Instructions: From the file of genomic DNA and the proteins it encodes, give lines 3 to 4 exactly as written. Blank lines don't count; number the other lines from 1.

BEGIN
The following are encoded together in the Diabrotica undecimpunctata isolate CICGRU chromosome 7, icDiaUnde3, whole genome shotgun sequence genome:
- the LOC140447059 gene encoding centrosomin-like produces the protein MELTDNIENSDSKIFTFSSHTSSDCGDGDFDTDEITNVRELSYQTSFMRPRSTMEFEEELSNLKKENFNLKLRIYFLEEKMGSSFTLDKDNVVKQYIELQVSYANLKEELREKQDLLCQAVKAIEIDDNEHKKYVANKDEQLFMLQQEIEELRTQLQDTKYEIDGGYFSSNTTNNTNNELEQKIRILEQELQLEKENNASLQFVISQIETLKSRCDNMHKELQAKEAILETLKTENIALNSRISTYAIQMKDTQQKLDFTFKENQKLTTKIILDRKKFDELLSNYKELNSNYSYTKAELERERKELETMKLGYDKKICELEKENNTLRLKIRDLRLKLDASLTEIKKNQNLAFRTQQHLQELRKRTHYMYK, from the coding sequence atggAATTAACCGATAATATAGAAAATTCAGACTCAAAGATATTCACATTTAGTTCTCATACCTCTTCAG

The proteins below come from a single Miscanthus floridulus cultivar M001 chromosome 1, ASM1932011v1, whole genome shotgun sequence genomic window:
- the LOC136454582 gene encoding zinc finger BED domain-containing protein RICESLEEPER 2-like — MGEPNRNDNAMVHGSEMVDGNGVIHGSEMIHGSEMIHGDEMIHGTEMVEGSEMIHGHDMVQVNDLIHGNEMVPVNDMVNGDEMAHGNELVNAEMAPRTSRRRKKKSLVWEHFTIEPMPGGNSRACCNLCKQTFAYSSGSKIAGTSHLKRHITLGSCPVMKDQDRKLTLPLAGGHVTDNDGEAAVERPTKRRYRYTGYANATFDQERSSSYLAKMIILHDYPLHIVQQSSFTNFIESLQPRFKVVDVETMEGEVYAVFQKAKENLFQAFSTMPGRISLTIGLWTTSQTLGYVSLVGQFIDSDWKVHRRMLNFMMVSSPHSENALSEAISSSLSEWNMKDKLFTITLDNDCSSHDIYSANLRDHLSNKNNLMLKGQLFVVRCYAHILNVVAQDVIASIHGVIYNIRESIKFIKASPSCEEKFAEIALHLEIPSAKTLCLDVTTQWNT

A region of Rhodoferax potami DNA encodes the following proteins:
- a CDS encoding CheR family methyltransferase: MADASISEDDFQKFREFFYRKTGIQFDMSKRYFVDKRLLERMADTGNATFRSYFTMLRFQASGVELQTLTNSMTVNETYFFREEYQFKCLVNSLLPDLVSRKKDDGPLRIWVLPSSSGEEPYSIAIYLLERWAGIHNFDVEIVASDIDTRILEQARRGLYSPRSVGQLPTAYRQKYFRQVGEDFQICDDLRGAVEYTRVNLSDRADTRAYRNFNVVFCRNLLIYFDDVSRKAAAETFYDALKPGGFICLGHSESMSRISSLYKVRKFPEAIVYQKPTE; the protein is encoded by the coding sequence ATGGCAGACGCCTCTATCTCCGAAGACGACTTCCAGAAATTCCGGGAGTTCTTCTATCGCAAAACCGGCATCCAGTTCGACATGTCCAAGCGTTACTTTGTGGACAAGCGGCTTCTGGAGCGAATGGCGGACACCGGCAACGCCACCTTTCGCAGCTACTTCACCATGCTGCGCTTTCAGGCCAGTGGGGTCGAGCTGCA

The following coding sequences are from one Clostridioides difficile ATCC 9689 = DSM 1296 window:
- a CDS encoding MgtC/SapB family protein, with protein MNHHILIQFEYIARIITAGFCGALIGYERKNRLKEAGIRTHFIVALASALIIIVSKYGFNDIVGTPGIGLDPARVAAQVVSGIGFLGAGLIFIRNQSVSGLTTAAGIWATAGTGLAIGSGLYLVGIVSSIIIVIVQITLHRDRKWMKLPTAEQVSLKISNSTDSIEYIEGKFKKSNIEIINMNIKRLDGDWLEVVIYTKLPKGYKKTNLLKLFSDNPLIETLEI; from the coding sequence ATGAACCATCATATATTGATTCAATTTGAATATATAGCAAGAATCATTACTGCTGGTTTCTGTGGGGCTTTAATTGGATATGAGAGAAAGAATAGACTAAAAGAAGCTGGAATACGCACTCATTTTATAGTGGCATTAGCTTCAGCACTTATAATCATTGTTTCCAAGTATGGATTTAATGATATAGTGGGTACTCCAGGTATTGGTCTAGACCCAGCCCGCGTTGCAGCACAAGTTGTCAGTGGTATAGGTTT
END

The proteins below come from a single Miscanthus floridulus cultivar M001 chromosome 1, ASM1932011v1, whole genome shotgun sequence genomic window:
- the LOC136454582 gene encoding zinc finger BED domain-containing protein RICESLEEPER 2-like — MGEPNRNDNAMVHGSEMVDGNGVIHGSEMIHGSEMIHGDEMIHGTEMVEGSEMIHGHDMVQVNDLIHGNEMVPVNDMVNGDEMAHGNELVNAEMAPRTSRRRKKKSLVWEHFTIEPMPGGNSRACCNLCKQTFAYSSGSKIAGTSHLKRHITLGSCPVMKDQDRKLTLPLAGGHVTDNDGEAAVERPTKRRYRYTGYANATFDQERSSSYLAKMIILHDYPLHIVQQSSFTNFIESLQPRFKVVDVETMEGEVYAVFQKAKENLFQAFSTMPGRISLTIGLWTTSQTLGYVSLVGQFIDSDWKVHRRMLNFMMVSSPHSENALSEAISSSLSEWNMKDKLFTITLDNDCSSHDIYSANLRDHLSNKNNLMLKGQLFVVRCYAHILNVVAQDVIASIHGVIYNIRESIKFIKASPSCEEKFAEIALHLEIPSAKTLCLDVTTQWNT